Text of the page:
Yesterday, I had the privilege of presenting an audio telecast on behalf of the National Constitution Center to some 150 lawyers on the topic “David vs. Goliath: How Small Firms Can Compete” with larger firms. My comments came roaring back into my head today upon reading recent posts by Patrick Lamb and Gerry Riskin that commented on an April 2007 Altman Weil survey. According to AW it conducted a “Flash” survey (whatever that means – possibly as “…in the pan”? Nah, I’m sure that’s not it) on the new associate salary increases and the impact of same on in-house counsel. They report that the results from “38 participants from the 200 largest U.S. law departments” were as follows:
- 13% said it will change policies relating to using first and second year associates, while 60% said they will decide on a case-by-case basis;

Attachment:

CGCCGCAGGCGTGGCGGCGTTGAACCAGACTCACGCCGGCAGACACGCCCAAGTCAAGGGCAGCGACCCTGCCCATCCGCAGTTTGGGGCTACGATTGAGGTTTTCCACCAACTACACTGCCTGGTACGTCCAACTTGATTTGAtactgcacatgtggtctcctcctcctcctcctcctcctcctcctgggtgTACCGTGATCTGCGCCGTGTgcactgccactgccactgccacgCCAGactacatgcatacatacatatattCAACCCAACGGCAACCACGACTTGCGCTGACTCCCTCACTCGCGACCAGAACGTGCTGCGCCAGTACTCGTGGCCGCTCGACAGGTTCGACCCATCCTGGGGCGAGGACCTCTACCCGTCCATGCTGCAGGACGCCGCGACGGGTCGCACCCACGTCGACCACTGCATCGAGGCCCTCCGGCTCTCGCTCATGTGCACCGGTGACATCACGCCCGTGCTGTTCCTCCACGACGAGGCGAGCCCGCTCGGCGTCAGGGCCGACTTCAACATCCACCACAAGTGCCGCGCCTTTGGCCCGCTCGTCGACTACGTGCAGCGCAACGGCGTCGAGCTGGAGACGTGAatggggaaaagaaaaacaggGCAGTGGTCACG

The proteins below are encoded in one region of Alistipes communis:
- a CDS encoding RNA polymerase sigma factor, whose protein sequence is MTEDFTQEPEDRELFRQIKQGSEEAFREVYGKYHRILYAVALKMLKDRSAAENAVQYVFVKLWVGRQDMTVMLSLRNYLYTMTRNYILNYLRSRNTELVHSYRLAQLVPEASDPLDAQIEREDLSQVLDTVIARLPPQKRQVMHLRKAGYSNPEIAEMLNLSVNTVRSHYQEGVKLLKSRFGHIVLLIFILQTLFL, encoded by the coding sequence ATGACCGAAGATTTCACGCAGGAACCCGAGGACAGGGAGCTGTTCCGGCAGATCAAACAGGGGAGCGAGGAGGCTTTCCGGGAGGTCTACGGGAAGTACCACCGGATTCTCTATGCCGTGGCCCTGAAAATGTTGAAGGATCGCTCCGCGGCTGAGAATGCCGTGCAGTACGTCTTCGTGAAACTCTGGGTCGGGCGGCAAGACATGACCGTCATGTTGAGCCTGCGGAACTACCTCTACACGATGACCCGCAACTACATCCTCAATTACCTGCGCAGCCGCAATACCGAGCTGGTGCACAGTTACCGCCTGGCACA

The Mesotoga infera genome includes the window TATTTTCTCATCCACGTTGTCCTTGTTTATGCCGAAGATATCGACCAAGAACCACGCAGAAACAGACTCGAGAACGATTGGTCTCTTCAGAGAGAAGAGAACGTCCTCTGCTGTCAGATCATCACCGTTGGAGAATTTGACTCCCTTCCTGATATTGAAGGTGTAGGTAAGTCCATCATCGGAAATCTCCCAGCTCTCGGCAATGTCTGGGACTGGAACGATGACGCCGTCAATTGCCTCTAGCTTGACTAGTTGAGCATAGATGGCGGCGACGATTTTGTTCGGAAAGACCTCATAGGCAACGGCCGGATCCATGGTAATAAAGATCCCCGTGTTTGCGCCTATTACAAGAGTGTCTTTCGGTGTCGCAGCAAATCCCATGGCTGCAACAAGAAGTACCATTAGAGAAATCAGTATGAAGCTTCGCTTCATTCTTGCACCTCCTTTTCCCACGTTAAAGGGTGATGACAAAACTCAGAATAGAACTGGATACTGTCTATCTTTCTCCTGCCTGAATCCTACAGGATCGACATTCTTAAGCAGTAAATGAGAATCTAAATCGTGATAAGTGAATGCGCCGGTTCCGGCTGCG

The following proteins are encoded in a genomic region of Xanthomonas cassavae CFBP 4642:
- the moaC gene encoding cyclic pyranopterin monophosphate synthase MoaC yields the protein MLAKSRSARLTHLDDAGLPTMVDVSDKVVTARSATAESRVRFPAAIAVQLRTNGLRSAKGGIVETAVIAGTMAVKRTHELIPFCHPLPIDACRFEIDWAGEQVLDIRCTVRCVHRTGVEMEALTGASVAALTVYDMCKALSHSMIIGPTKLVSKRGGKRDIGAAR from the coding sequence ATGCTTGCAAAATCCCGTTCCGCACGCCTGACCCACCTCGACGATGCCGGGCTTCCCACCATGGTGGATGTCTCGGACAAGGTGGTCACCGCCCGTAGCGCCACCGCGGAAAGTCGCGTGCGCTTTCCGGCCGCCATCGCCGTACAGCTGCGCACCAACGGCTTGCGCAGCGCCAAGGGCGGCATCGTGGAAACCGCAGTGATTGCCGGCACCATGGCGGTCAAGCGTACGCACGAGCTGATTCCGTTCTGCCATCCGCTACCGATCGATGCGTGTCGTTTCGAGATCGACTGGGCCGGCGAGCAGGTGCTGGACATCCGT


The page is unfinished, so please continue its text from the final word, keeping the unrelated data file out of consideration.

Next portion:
- 100% said they were not contacted (now, there’s a shocker I’ll tell ya);
- 84% thought they should have been contacted (hmm, does “don’t hold your breath” come to mind?); and
- 58% said the increase in salaries is “outrageous.” (okee dokee)
While the results of the survey are predictable, it does point to another reason why small and mid-size firms will pick up more work that traditionally went to larger firms. Smaller firms clearly don’t pay the high salaries in question, thus have lower costs and rates. It’s just another reason that small firms can compete, if they’ll undertake effective business development strategies.
Go get ‘em David!
P.S. If you would like a copy of my talk, you can purchase it on a CD from the NCC for $99 (not a penny of which goes to yours truly) by calling 800-859-8676.